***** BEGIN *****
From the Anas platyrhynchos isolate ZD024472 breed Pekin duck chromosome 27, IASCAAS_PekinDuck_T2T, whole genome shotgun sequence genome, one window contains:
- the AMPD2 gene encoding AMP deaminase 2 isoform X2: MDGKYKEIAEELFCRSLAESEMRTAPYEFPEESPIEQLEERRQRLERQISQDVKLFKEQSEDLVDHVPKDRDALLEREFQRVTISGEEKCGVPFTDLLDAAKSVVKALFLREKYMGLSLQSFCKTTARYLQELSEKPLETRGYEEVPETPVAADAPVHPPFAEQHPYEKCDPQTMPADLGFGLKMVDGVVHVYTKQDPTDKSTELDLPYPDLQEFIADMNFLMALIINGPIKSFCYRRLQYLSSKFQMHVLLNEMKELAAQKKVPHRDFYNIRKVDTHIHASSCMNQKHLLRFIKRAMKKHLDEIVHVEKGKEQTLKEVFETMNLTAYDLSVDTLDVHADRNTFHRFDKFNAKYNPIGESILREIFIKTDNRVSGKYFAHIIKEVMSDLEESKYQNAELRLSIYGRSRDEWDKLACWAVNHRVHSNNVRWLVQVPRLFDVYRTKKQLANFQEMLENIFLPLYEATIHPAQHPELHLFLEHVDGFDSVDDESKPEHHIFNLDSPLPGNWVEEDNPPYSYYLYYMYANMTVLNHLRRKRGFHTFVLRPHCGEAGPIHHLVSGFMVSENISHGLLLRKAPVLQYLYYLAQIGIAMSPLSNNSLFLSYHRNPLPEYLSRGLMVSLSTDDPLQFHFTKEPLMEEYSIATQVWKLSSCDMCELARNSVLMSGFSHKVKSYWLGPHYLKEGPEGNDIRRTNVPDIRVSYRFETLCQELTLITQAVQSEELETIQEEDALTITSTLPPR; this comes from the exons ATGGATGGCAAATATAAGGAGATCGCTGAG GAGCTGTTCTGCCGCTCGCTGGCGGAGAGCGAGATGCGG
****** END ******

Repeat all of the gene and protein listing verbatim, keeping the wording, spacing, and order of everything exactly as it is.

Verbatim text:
From the Anas platyrhynchos isolate ZD024472 breed Pekin duck chromosome 27, IASCAAS_PekinDuck_T2T, whole genome shotgun sequence genome, one window contains:
- the AMPD2 gene encoding AMP deaminase 2 isoform X2: MDGKYKEIAEELFCRSLAESEMRTAPYEFPEESPIEQLEERRQRLERQISQDVKLFKEQSEDLVDHVPKDRDALLEREFQRVTISGEEKCGVPFTDLLDAAKSVVKALFLREKYMGLSLQSFCKTTARYLQELSEKPLETRGYEEVPETPVAADAPVHPPFAEQHPYEKCDPQTMPADLGFGLKMVDGVVHVYTKQDPTDKSTELDLPYPDLQEFIADMNFLMALIINGPIKSFCYRRLQYLSSKFQMHVLLNEMKELAAQKKVPHRDFYNIRKVDTHIHASSCMNQKHLLRFIKRAMKKHLDEIVHVEKGKEQTLKEVFETMNLTAYDLSVDTLDVHADRNTFHRFDKFNAKYNPIGESILREIFIKTDNRVSGKYFAHIIKEVMSDLEESKYQNAELRLSIYGRSRDEWDKLACWAVNHRVHSNNVRWLVQVPRLFDVYRTKKQLANFQEMLENIFLPLYEATIHPAQHPELHLFLEHVDGFDSVDDESKPEHHIFNLDSPLPGNWVEEDNPPYSYYLYYMYANMTVLNHLRRKRGFHTFVLRPHCGEAGPIHHLVSGFMVSENISHGLLLRKAPVLQYLYYLAQIGIAMSPLSNNSLFLSYHRNPLPEYLSRGLMVSLSTDDPLQFHFTKEPLMEEYSIATQVWKLSSCDMCELARNSVLMSGFSHKVKSYWLGPHYLKEGPEGNDIRRTNVPDIRVSYRFETLCQELTLITQAVQSEELETIQEEDALTITSTLPPR; this comes from the exons ATGGATGGCAAATATAAGGAGATCGCTGAG GAGCTGTTCTGCCGCTCGCTGGCGGAGAGCGAGATGCGG